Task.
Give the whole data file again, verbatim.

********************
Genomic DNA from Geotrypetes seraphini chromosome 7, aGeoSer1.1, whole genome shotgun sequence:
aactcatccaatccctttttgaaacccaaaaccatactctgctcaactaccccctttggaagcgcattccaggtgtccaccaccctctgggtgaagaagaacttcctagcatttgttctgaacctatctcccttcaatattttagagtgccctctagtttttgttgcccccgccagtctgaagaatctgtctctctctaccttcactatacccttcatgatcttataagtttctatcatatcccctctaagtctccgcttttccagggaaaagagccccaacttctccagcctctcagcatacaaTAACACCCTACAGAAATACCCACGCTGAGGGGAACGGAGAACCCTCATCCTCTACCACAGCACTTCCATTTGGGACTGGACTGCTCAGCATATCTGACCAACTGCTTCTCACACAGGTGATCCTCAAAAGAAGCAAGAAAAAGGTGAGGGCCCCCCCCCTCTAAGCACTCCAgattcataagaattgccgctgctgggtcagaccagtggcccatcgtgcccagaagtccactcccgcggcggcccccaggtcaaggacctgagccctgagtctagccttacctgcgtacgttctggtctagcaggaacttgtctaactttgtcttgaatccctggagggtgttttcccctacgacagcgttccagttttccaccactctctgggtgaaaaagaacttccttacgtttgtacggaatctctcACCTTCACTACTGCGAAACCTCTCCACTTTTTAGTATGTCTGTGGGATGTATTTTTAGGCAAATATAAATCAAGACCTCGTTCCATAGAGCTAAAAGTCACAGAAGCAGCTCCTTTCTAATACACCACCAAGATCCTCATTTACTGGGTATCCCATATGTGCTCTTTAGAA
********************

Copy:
Genomic DNA from Geotrypetes seraphini chromosome 7, aGeoSer1.1, whole genome shotgun sequence:
aactcatccaatccctttttgaaacccaaaaccatactctgctcaactaccccctttggaagcgcattccaggtgtccaccaccctctgggtgaagaagaacttcctagcatttgttctgaacctatctcccttcaatattttagagtgccctctagtttttgttgcccccgccagtctgaagaatctgtctctctctaccttcactatacccttcatgatcttataagtttctatcatatcccctctaagtctccgcttttccagggaaaagagccccaacttctccagcctctcagcatacaaTAACACCCTACAGAAATACCCACGCTGAGGGGAACGGAGAACCCTCATCCTCTACCACAGCACTTCCATTTGGGACTGGACTGCTCAGCATATCTGACCAACTGCTTCTCACACAGGTGATCCTCAAAAGAAGCAAGAAAAAGGTGAGGGCCCCCCCCCTCTAAGCACTCCAgattcataagaattgccgctgctgggtcagaccagtggcccatcgtgcccagaagtccactcccgcggcggcccccaggtcaaggacctgagccctgagtctagccttacctgcgtacgttctggtctagcaggaacttgtctaactttgtcttgaatccctggagggtgttttcccctacgacagcgttccagttttccaccactctctgggtgaaaaagaacttccttacgtttgtacggaatctctcACCTTCACTACTGCGAAACCTCTCCACTTTTTAGTATGTCTGTGGGATGTATTTTTAGGCAAATATAAATCAAGACCTCGTTCCATAGAGCTAAAAGTCACAGAAGCAGCTCCTTTCTAATACACCACCAAGATCCTCATTTACTGGGTATCCCATATGTGCTCTTTAGAA